Indexed on: 01 Sep '92Published on: 01 Sep '92Published in: Microbial Ecology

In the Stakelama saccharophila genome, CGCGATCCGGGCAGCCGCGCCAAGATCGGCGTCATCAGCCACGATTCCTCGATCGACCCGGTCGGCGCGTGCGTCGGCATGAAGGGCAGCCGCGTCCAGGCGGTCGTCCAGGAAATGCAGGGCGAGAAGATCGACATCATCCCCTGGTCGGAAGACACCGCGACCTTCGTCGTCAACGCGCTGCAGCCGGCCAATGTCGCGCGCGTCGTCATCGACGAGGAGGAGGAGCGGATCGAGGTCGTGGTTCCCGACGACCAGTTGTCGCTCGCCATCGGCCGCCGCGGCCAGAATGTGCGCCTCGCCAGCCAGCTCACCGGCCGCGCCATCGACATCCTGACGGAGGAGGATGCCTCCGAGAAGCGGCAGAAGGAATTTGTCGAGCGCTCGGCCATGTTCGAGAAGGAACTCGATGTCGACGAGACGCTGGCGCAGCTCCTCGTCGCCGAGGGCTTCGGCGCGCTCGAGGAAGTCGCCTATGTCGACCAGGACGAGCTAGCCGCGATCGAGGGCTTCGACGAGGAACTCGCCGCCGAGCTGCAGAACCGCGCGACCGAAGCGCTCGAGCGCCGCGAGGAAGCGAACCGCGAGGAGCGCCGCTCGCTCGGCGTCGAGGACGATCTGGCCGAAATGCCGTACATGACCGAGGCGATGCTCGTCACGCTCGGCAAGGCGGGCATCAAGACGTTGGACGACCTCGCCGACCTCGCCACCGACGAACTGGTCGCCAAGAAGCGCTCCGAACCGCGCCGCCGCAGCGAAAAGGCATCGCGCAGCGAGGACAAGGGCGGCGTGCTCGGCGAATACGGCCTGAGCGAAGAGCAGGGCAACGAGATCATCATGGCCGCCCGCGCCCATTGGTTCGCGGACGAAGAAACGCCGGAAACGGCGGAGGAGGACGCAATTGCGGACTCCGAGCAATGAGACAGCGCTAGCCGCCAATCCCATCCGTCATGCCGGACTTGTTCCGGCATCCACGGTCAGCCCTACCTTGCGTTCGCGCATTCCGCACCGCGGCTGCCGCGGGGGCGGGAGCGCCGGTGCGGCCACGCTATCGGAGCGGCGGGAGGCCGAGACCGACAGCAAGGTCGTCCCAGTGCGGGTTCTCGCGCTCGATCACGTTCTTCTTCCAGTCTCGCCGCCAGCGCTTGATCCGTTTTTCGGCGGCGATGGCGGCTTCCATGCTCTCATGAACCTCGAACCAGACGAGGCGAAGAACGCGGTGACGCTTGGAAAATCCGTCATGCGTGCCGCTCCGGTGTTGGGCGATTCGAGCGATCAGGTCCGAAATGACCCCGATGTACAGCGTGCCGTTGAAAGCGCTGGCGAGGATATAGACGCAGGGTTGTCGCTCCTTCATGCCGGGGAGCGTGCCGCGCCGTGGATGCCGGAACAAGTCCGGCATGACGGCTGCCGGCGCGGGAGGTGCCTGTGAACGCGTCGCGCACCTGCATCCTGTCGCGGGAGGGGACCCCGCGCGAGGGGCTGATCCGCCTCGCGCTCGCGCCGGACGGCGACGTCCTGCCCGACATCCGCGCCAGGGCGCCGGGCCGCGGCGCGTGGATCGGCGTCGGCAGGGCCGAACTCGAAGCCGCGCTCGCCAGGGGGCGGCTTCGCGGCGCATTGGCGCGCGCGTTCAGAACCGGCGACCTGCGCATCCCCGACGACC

Motile Aeromonas hydrophila strains were recovered from several freshwater sources by spread-plating water samples on starch-ampicillin agar, originally described as a medium for recovering Aeromonas hydrophila quantitatively from foods. Starch-ampicillin agar was compared with membrane Aeromonas medium and Rimler-Shotts medium for selectivity for, and recovery of, Aeromonas strains from freshwater. Thirty-four Aeromonas strains thus isolated were identified to species level by their phenotypic characteristics, and the Mol% G+C of representative strains was determined. Although resistant to 10 μg of the vibriostatic agent 0/129, all these strains showed sensitivity to 150 μg 0/129, which brings into question the use of this agent for distinguishing aeromonads from vibrios. The ability of these strains to produce extracellular virulence factors was generally similar to that reported for environmental strains isolated by other methods from various geographical locations within and beyond Australia. Ten of the 20 A. sobria strains, but none of the A. hydrophila or A. caviae strains, produced enterotoxin as shown by the suckling mouse test. Haemolysin was produced by 9/10 of the enterotoxigenic A. sobria strains and 2/9 A. hydrophila strains. Hemagglutinating activity was detected in 5/20 A. sobria and 7/9 A. hydrophila strains, and was inhibited by fucose and mannose, but not by galactose. The characteristics of these strains were comparable with those of Aeromonas strains isolated from other freshwater environments apart from their sensitivity to 0/129.